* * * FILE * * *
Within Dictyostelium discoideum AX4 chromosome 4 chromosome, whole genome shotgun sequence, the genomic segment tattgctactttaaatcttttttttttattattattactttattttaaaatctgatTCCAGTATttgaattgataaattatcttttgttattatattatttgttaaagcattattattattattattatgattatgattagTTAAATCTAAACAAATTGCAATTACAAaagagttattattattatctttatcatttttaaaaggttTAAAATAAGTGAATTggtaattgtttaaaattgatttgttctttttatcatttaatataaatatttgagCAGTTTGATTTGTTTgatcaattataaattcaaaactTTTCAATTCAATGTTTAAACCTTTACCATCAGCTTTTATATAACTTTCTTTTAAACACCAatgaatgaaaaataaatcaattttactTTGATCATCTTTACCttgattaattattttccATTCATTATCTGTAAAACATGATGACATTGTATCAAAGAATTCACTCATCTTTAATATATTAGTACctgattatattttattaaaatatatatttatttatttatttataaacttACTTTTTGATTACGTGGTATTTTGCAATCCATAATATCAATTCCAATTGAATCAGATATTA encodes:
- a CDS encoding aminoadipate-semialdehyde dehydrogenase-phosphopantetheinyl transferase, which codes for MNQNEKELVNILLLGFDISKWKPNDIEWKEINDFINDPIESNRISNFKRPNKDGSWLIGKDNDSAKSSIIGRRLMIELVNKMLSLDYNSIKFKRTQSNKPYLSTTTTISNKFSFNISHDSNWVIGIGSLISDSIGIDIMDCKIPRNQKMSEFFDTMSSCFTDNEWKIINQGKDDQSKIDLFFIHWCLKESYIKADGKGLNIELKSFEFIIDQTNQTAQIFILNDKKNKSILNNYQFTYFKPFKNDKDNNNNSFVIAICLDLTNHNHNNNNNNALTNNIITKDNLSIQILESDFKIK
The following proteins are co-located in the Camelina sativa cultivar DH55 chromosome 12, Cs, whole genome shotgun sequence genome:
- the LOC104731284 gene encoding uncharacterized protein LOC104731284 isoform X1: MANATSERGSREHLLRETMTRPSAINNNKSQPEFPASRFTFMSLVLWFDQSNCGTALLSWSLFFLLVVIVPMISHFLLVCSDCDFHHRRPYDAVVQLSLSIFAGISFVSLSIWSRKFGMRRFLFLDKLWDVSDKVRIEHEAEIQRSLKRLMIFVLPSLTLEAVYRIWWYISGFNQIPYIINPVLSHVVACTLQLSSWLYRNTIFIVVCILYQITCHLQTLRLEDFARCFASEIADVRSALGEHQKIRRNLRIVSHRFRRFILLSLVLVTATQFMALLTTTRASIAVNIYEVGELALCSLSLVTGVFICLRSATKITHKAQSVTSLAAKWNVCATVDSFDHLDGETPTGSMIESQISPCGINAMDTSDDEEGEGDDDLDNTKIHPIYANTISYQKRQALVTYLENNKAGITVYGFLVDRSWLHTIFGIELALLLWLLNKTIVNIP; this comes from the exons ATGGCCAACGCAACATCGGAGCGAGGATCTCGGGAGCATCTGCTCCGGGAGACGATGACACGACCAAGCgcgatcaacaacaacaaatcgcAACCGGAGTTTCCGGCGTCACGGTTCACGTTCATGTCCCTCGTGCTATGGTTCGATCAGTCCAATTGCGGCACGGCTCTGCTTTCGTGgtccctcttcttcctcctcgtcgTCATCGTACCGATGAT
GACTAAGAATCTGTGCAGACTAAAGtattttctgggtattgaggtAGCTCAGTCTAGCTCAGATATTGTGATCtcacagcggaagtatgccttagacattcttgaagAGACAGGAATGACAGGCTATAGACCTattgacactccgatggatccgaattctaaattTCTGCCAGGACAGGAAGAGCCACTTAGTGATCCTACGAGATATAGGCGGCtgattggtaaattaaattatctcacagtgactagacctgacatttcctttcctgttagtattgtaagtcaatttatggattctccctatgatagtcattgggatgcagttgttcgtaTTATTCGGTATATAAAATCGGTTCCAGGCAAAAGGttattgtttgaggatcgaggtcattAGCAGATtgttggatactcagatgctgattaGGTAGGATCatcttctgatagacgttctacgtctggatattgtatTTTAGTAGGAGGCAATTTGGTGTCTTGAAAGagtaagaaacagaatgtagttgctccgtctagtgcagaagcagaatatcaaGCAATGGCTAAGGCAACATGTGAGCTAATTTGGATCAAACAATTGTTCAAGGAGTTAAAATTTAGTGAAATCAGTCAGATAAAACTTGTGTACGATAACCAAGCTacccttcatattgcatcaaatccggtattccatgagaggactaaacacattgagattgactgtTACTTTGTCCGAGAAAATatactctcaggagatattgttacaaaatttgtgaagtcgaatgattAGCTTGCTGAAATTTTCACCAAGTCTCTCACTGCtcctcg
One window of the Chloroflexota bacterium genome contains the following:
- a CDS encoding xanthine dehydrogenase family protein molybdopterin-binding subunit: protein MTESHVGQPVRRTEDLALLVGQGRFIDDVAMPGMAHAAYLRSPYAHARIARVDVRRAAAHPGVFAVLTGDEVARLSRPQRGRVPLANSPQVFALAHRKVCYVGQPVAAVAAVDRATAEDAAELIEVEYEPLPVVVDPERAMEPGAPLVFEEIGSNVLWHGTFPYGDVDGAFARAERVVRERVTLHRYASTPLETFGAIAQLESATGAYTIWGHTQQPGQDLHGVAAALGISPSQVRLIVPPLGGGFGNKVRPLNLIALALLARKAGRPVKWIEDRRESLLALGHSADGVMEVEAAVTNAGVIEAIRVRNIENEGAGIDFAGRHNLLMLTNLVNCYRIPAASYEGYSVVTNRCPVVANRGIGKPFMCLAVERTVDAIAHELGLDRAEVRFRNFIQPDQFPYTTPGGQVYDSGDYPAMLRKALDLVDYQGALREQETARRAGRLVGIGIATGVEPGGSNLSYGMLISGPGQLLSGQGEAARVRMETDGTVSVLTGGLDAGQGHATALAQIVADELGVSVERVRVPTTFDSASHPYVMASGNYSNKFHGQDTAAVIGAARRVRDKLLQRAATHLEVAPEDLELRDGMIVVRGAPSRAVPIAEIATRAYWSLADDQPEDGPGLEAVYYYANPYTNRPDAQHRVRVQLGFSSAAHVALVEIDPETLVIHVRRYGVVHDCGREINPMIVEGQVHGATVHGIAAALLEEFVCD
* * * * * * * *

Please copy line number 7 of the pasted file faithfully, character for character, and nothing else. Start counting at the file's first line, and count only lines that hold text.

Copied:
- a CDS encoding xanthine dehydrogenase family protein molybdopterin-binding subunit: protein MTESHVGQPVRRTEDLALLVGQGRFIDDVAMPGMAHAAYLRSPYAHARIARVDVRRAAAHPGVFAVLTGDEVARLSRPQRGRVPLANSPQVFALAHRKVCYVGQPVAAVAAVDRATAEDAAELIEVEYEPLPVVVDPERAMEPGAPLVFEEIGSNVLWHGTFPYGDVDGAFARAERVVRERVTLHRYASTPLETFGAIAQLESATGAYTIWGHTQQPGQDLHGVAAALGISPSQVRLIVPPLGGGFGNKVRPLNLIALALLARKAGRPVKWIEDRRESLLALGHSADGVMEVEAAVTNAGVIEAIRVRNIENEGAGIDFAGRHNLLMLTNLVNCYRIPAASYEGYSVVTNRCPVVANRGIGKPFMCLAVERTVDAIAHELGLDRAEVRFRNFIQPDQFPYTTPGGQVYDSGDYPAMLRKALDLVDYQGALREQETARRAGRLVGIGIATGVEPGGSNLSYGMLISGPGQLLSGQGEAARVRMETDGTVSVLTGGLDAGQGHATALAQIVADELGVSVERVRVPTTFDSASHPYVMASGNYSNKFHGQDTAAVIGAARRVRDKLLQRAATHLEVAPEDLELRDGMIVVRGAPSRAVPIAEIATRAYWSLADDQPEDGPGLEAVYYYANPYTNRPDAQHRVRVQLGFSSAAHVALVEIDPETLVIHVRRYGVVHDCGREINPMIVEGQVHGATVHGIAAALLEEFVCD